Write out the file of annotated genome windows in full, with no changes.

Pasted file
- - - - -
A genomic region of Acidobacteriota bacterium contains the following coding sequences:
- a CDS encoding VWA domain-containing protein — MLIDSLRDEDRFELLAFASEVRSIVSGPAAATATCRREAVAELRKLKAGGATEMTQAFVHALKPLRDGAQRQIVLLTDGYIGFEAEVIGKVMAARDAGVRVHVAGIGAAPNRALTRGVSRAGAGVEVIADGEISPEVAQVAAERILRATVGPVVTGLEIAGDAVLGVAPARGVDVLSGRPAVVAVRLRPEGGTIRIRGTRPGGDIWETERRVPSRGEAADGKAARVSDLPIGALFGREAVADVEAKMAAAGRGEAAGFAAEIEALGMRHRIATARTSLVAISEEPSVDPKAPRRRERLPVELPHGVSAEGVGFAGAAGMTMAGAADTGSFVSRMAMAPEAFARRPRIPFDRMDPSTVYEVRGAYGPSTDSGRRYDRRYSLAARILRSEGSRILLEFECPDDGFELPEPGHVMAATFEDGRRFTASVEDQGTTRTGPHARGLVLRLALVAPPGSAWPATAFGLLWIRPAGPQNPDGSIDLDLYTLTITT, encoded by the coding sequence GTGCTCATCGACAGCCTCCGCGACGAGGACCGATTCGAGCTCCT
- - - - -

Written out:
A genomic region of Acidobacteriota bacterium contains the following coding sequences:
- a CDS encoding VWA domain-containing protein — MLIDSLRDEDRFELLAFASEVRSIVSGPAAATATCRREAVAELRKLKAGGATEMTQAFVHALKPLRDGAQRQIVLLTDGYIGFEAEVIGKVMAARDAGVRVHVAGIGAAPNRALTRGVSRAGAGVEVIADGEISPEVAQVAAERILRATVGPVVTGLEIAGDAVLGVAPARGVDVLSGRPAVVAVRLRPEGGTIRIRGTRPGGDIWETERRVPSRGEAADGKAARVSDLPIGALFGREAVADVEAKMAAAGRGEAAGFAAEIEALGMRHRIATARTSLVAISEEPSVDPKAPRRRERLPVELPHGVSAEGVGFAGAAGMTMAGAADTGSFVSRMAMAPEAFARRPRIPFDRMDPSTVYEVRGAYGPSTDSGRRYDRRYSLAARILRSEGSRILLEFECPDDGFELPEPGHVMAATFEDGRRFTASVEDQGTTRTGPHARGLVLRLALVAPPGSAWPATAFGLLWIRPAGPQNPDGSIDLDLYTLTITT, encoded by the coding sequence GTGCTCATCGACAGCCTCCGCGACGAGGACCGATTCGAGCTCCT